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Events of interest to you are probably of little consequence in God's master plan. It may be that your idea earth-shaking events, like the world wars, and natural events like the recent tsumani and so on are of no real interest to God.


If God has no interest in events that cause millions of violent or unexpected deaths, and cause many others to change or lose their religion, then he is not the God that Christians say he is, and the Bible is a fraud. But predicting such events is in any case nothing to do with whether those events are of interest to him, but merely a way of providing corroboration of the Bible's claim to be divinely inspired.

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His motives for prophecies may be solely for the purpose of establishing his theology (in which case, there's been no need for a prophesized event for thousands of years), and signalling the end times (in which case, it can be argued that it isn't quite around the corner yet).


The fact that 70% of the world's population has not been converted to Christianity suggests that God has failed to establish his theology. There is definitely a need for more convincing corroboration, if the Bible is true.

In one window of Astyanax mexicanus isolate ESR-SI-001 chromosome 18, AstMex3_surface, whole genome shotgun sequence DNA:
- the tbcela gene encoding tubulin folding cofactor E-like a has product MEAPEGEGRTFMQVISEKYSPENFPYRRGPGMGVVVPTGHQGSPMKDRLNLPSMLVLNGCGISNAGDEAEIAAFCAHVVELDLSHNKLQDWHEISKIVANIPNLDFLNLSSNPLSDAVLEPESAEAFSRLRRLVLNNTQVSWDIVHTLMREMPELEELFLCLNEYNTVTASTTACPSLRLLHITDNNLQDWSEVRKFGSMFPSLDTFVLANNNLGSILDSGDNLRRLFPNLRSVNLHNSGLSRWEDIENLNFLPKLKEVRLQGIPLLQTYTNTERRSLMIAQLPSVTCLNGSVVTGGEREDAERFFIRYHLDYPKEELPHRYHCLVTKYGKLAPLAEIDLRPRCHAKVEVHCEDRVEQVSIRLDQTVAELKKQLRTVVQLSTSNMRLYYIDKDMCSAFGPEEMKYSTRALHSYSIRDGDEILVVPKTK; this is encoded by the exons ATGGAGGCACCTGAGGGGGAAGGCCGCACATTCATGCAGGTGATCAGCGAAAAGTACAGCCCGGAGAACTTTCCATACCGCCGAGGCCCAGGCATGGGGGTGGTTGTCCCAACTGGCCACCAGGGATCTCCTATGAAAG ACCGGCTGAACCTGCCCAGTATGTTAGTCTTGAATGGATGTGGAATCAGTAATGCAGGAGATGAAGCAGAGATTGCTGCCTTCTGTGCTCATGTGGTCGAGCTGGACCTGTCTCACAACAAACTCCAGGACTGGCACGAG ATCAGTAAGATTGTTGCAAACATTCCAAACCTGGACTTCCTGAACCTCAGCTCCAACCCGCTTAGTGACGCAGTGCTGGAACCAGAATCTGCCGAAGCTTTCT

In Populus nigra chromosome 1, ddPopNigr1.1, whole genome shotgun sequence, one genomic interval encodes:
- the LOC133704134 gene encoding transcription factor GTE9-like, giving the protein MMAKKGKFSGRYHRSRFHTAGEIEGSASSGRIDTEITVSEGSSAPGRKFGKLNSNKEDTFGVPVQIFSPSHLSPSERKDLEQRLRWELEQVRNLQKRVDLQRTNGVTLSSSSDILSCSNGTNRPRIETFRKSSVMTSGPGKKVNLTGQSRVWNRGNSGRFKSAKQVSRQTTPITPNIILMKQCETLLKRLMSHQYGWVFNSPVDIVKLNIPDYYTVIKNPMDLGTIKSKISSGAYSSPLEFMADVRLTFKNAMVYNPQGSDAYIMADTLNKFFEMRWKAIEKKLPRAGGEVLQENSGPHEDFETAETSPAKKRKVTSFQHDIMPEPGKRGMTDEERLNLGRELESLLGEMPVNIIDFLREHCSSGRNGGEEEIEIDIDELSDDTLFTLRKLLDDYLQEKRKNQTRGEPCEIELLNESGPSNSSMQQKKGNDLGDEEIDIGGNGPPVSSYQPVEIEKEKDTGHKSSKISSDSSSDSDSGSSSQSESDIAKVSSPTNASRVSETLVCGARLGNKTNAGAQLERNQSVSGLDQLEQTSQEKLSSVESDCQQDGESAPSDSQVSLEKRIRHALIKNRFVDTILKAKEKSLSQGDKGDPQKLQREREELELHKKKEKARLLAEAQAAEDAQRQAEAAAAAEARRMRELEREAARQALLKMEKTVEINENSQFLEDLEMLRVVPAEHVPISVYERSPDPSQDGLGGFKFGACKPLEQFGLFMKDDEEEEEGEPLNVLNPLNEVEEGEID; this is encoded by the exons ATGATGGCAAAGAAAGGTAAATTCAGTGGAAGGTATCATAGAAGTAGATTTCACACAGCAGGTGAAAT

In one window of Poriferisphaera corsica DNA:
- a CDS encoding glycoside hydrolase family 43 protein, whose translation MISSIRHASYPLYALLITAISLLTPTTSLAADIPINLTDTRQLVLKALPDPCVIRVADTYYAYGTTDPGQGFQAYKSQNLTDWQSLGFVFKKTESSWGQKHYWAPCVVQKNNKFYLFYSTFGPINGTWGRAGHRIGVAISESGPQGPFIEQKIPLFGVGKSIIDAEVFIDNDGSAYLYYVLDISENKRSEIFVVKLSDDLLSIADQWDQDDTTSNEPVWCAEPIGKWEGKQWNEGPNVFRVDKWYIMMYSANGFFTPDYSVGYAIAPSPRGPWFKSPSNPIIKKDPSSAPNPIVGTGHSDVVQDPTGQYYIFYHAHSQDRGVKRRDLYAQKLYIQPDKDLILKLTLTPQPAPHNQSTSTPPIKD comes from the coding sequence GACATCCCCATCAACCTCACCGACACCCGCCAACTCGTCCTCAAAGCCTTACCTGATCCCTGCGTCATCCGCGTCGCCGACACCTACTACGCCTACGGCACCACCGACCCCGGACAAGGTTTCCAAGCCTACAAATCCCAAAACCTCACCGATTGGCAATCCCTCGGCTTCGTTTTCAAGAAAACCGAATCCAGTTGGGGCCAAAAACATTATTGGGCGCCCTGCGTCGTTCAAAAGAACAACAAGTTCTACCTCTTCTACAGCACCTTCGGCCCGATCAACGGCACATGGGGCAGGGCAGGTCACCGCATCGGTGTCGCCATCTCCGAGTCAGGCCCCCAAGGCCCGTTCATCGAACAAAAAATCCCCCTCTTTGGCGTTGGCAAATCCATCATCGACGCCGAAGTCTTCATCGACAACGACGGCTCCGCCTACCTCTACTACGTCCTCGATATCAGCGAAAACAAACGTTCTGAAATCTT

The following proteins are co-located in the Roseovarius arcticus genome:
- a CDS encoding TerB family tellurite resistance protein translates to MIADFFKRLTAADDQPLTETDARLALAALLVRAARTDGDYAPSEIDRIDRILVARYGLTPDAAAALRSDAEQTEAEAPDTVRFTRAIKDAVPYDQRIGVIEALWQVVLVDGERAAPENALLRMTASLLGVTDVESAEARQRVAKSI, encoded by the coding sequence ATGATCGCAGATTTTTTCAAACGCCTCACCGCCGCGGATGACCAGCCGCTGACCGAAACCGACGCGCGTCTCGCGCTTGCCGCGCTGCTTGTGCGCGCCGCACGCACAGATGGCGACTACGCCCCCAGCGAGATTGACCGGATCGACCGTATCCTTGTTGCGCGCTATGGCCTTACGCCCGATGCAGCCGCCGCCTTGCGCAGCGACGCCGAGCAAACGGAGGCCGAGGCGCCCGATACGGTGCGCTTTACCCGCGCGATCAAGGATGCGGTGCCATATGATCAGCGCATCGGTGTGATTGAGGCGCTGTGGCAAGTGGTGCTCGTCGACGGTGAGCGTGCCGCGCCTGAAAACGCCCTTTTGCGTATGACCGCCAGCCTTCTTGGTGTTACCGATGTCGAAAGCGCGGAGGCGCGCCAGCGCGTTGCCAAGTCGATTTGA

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If someone read of an event in the bible, then caused it, it would invalidate that prediction being evidence of God.


That would not apply to events that human beings are unable to control, such as earthquakes, meteorites, celestial events, and so on.

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As for predicting natural disasters... to what end?


To the end of establishing the Bible's bona fides, so people are inclined to believe it, rather than doubt it.

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The bible has been around for two thousand years. What natural disasters have occured in that time that are so integral to the master plan that they warrant a prediction?